We followed the daymark and La Mia Stella’s chart plotter as much as we could. Then, noticing that the waters ahead appeared more yellow than muddy green, I went forward to the bow and gave the captain the signal to steer left to avoid whatever it was, which turned out to be a vanished High Island, thanks to the bay’s shifting ways.
“Everybody’s got to maintain a lookout!” Mac repeated with a smile, thanking his crew for keeping a watch and saving our classy charter boat from a grounding.
With the anchor smoothly down thanks to the efficiently operating windlass, off we motored toward the marshes in the dinghy, passing duck blinds, those places for hunters to hide from their unsuspecting prey. It looked to me like an upside-down tiki bar, something I’d never seen in my life before this mid-Atlantic sojourn. And we were treated to the sight of a bald eagle partially hidden in the trees before we spotted the SERC docks.
Tina came down to meet us. “The Smithsonian is a huge conglomeration of institutions,” she explained as we walked to the unassuming low-rise campus buildings nestled in the trees. “You may think of history and the arts, but not necessarily science. About half of our scientists study terrestrial ecosystems, and half, aquatic ecosystems. Our scientists research everything from mercury pollution to fisheries and land use. The big issues for the Chesapeake include water-quality and erosion-control research.”
During a session with her colleague, fisheries ecologist Eric G. Johnson, we got down to the nitty-gritty about the bay, particularly the blue-crab population research and tagging projects that are the focus of his work at SERC.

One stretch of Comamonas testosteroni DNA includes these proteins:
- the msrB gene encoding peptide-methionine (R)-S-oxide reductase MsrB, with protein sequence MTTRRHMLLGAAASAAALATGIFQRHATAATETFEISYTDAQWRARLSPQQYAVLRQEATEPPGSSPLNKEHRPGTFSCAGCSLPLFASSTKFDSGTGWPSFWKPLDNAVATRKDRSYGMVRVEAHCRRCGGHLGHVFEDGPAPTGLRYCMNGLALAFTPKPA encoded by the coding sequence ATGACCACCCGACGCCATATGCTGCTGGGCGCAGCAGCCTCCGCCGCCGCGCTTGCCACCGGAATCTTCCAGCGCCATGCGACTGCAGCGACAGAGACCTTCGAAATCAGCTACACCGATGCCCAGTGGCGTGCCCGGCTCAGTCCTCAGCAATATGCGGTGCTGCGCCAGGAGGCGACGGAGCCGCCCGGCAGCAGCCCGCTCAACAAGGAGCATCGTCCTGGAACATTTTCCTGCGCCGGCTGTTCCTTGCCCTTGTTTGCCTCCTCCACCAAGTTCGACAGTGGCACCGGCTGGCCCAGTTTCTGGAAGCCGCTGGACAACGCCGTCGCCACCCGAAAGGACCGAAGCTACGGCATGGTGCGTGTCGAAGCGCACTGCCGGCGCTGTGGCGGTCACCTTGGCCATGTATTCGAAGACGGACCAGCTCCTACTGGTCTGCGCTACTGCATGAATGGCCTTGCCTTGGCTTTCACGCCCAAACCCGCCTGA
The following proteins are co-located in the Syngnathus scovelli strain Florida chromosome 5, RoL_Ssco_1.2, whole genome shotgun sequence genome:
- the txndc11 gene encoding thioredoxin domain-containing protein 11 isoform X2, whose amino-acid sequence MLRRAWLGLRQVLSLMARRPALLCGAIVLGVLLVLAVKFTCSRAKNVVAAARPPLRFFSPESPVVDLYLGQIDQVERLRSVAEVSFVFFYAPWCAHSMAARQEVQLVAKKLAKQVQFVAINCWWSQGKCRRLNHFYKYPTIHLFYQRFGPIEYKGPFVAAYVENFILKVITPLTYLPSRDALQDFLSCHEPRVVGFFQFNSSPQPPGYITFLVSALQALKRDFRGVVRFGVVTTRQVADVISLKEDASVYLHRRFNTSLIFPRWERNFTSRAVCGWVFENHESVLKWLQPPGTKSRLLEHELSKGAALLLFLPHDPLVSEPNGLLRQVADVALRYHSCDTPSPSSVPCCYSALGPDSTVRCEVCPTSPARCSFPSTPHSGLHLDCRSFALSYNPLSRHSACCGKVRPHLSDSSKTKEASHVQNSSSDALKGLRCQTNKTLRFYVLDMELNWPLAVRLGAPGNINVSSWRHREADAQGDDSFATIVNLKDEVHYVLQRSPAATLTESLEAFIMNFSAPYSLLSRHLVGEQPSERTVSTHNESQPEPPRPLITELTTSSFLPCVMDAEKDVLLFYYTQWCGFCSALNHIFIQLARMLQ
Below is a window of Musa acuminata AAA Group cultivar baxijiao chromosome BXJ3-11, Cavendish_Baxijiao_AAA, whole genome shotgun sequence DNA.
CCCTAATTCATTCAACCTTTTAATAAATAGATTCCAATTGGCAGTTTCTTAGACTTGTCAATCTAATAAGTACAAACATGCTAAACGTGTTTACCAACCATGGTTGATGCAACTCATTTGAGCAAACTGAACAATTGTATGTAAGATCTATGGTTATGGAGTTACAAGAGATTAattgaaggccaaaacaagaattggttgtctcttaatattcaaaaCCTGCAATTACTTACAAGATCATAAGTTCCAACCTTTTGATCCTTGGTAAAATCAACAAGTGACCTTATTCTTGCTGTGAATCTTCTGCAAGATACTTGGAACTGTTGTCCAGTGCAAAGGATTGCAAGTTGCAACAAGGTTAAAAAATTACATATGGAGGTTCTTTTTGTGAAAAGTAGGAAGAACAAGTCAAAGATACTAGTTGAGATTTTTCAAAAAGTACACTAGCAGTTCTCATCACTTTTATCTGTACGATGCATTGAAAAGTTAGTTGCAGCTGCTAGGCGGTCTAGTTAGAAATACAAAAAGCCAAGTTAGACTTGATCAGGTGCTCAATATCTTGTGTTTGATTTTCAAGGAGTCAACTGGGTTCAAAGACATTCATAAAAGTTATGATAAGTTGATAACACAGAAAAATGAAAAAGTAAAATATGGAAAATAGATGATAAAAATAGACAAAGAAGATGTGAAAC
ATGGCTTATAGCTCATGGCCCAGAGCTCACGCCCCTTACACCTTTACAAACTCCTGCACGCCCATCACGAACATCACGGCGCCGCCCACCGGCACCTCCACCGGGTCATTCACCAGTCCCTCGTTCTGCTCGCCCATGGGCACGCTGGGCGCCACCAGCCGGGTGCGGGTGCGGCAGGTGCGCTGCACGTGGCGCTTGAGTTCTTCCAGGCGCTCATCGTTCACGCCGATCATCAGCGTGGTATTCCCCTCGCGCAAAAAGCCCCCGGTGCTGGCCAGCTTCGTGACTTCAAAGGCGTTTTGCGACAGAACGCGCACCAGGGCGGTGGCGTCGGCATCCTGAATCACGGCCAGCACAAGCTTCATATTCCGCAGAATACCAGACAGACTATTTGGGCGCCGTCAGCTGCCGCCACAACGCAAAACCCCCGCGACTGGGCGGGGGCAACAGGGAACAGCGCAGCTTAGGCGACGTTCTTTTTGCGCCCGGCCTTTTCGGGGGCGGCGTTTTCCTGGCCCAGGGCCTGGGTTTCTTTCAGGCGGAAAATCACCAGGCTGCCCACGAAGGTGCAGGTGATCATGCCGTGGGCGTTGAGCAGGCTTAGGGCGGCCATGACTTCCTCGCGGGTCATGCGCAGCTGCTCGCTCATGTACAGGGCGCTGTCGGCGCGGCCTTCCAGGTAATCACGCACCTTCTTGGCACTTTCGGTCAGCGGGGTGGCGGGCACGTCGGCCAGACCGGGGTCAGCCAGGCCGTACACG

After a quick tour of the wet lab, where experiments are conducted examining the impact of oxygen deficiency on disease rates in oysters, we made our way over to tanks containing juvenile crabs.
Eric picked up a little guy that got a good hold on one of his fingers long enough for me to take a picture; once freed from this painful grip, Eric then plucked a juvenile exoskeleton from the water, telling us that crabs molt about 20 times over the course of a lifetime.
“As a fisheries ecologist,” he told us, “I can say that the blue-crab case appears to be one of the success stories. It’s a complex animal that requires a host of habitats: ocean, sea-grass beds, marshes, woody debris, near-shore shallow water. It’s part of a bigger ecosystem, and up until two years ago, it was in sad shape.
“It was at its lowest level in 45 years, in terms of harvest,” he continued. “Then Maryland and Virginia passed strict regulations limiting the fisheries, geared toward protecting mature females. The result is an over doubling of all populations of females, plus an increase overall. If we can protect females and Mother Nature cooperates, they’ll give us babies.”
A dimension of the ongoing research involves tracking crab migration via tagging. The pink tag, attached to the upper side of the crab with wire, contains a phone number and instructions for the finder listing the details that SERC needs. Rewards range from $5 to $100 for recaptured tags, and every captor is also entered in yearly lottery drawings for $200 cash prizes.